The reason: The husband was thinking about getting me an i-thing gift item, but then heard this story on NPR about the suicide rate of the Chinese Apple i-pod, i-pad, i-phone mfg facility.
I came across this article, in the UK web site "DailyMail"- here are some excerpts:
Revealed: Inside the Chinese suicide sweatshop where workers toil in 34-hour shifts to make your iPod
Yet, amid all the fanfare and celebrations this week, there was one sour, niggling note: reports of a spate of suicides at a secretive Chinese complex where Jobs's iPhone, iPod and iPad - Apple's new state-of-the-art slimline computer - are built and assembled.
With 11 workers taking their lives in sinister circumstances, Jobs acted swiftly to quell a potential public relations disaster.
Stressing that he found the deaths 'troubling' and that he was 'all over it', the billionaire brushed aside suggestions that the factory was a sweatshop.
For, as Apple's leader was taking a bow on the world stage, the Mail was under cover inside this Chinese complex. And we encountered a strange, disturbing world where new recruits are drilled along military lines, ordered to stand for the company song and kept in barracks like battery hens - all for little more than £20 a week.(31.48 U.S. Dollars)
In what's been dubbed the 'i-Nightmare factory', the scandal focuses on two sprawling complexes near Shenzhen, two decades ago a small fishing port and now a city of 17 million people.
This is the epicentre of operations for Foxconn, China's biggest exporter, which makes products under licence for Apple using a 420,000-strong workforce in Shenzhen. They have 800,000 workers country-wide.
And as Jobs was speaking in San Francisco, new measures were being secretly introduced at Foxconn to prevent the suicide scandal from worsening and damaging Apple sales globally.
Astonishingly, this involves forcing all Foxconn employees to sign a new legally binding document promising that they won't kill themselves.
The document, a copy of which has been obtained by the Mail, states that all employees (or their dependants) must promise not to sue the company as the result of 'any unexpected death or injury, including suicide or self torture'.
The owner of this massive, highly controlled iPad and iPhone factory has also decided to install something he's dubbed 'ai xin wang' - which translates literally as 'nets of a loving heart'
In reality, these 'loving hearts' are 10ft high wire fences on the roofs and 15ft wide nets at the base of all buildings. The human traps are to prevent people jumping to their deaths and smashing themselves on the pavements below.
Alongside such physical impediments to suicide, hundreds of monks have been flown in to the plant to exorcise evil spirits. Shaven-headed and wearing long robes, groups of monks have been seen chanting and praying amid baffled, exhausted workers.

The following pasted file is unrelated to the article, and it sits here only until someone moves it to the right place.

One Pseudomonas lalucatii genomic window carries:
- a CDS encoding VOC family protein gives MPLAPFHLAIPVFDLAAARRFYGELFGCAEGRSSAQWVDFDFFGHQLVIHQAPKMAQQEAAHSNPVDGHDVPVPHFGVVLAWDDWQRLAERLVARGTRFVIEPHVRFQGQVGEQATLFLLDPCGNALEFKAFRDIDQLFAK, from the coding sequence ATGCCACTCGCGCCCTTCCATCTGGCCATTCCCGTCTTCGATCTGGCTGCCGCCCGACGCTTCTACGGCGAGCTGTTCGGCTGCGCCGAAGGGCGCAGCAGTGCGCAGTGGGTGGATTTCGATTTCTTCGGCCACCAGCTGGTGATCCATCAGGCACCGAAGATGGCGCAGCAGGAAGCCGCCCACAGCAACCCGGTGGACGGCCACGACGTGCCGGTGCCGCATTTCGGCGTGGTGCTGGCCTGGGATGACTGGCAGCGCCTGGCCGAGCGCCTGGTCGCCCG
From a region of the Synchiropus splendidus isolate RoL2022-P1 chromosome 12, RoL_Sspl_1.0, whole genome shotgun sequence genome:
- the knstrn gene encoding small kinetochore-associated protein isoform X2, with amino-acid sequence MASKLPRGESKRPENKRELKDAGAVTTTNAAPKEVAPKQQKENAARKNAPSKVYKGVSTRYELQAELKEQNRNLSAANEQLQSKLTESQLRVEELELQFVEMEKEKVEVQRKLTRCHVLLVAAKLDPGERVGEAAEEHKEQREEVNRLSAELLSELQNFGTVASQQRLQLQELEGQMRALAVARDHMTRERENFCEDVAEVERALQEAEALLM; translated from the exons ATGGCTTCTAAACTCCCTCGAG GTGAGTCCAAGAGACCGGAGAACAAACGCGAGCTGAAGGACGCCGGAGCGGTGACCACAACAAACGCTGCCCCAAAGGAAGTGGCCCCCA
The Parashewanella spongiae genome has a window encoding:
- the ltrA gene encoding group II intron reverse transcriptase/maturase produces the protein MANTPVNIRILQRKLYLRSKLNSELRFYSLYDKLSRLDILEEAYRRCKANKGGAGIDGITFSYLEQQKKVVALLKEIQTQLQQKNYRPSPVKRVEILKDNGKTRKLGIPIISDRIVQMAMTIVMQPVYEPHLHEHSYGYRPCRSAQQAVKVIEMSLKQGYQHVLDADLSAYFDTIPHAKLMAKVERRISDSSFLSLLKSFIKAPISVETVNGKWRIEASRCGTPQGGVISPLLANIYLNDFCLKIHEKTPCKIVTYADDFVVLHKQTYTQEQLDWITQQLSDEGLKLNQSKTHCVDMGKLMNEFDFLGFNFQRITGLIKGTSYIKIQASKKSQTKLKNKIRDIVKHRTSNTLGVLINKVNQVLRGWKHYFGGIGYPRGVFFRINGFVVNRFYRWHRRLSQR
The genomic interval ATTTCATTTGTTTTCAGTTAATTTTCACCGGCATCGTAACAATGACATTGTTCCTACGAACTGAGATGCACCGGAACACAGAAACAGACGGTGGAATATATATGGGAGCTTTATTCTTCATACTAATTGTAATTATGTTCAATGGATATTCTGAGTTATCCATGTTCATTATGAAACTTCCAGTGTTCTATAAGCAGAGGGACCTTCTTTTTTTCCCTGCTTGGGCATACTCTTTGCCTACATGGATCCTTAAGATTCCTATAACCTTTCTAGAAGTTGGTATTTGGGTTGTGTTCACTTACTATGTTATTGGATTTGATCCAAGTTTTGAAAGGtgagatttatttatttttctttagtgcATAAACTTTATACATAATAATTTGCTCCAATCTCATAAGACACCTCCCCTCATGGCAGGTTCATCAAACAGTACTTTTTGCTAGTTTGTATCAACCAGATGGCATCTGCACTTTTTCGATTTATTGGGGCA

More than 2,000 social workers are also being recruited and emergency helplines set up. Anyone appearing mentally ill or stressed is being identified by a special 'spotters' team set up to keep tabs on the workforce.
Workers who fail to respond to the chanting monks or the entreaties of social workers are secretly shipped to Shenzhen Mental Health Centre, a private facility where there are several wards crammed with Foxconn employees.
With the complex at peak production, operating 24 hours a day, seven days a week to meet the global demand for Apple phones and computers, a typical day begins with the Chinese national anthem being played over loudspeakers, with the words: 'Arise, arise, arise, millions of hearts with one mind.'
As part of this Orwellian control, the public address system constantly relays propaganda, such as how many products have been made; how a new basketball court has been built for the workers; and why workers should 'value efficiency every minute, every second'.
With other company slogans painted on workshop walls - including exhortations to 'achieve goals unless the sun no longer rises' and to 'gather all of the elite and Foxconn will get stronger and stronger' - the employees work up to 15-hour shifts.
Down narrow, prison-like corridors, they sleep in cramped rooms in triple-decked bunk beds to save space, with simple bamboo mats for mattresses.
Despite summer temperatures hitting 35 degrees, with 90 per cent humidity, there is no air-conditioning. Workers say some dormitories house more than 40 people and are infested with ants and cockroaches, with the noise and stench making it difficult to sleep.
After details of the Chinese suicides leaked out, and Jobs promised he was 'all over it', his Chinese partner announced that his workers would receive a generous-sounding 30 per cent pay rise, raising the basic wage from £90 to £120 a month.
Yet human r ights groups denounced this as a public relations sham, saying that the legal minimum wage was being raised by the Chinese authorities in any case.
Lu Bing Dong, 22, helps produce 21,000 iPhones daily in his workshop alone. 'The pay rise is actually stopping us making more money because now they are strictly controlling overtime,' he says.
'Foxconn are very smart - they say it's a pay rise, but we actually earn less. It's meaningless. They will increase the daily quotas [of products made] to make up for lost time.'
As we left the sprawling Foxconn complex, workers were putting cages on one dormitory block with balconies - yet another measure to keep workers from killing themselves.
'It looks even more like a prison now,' said a weary Lu, 27, returning from a 15-hour shift.
One can't help wondering how Steve Jobs, the billionaire Buddhist, manages to square Foxconn's activities with his belief in karma - that what you do in this life will be repaid in the next...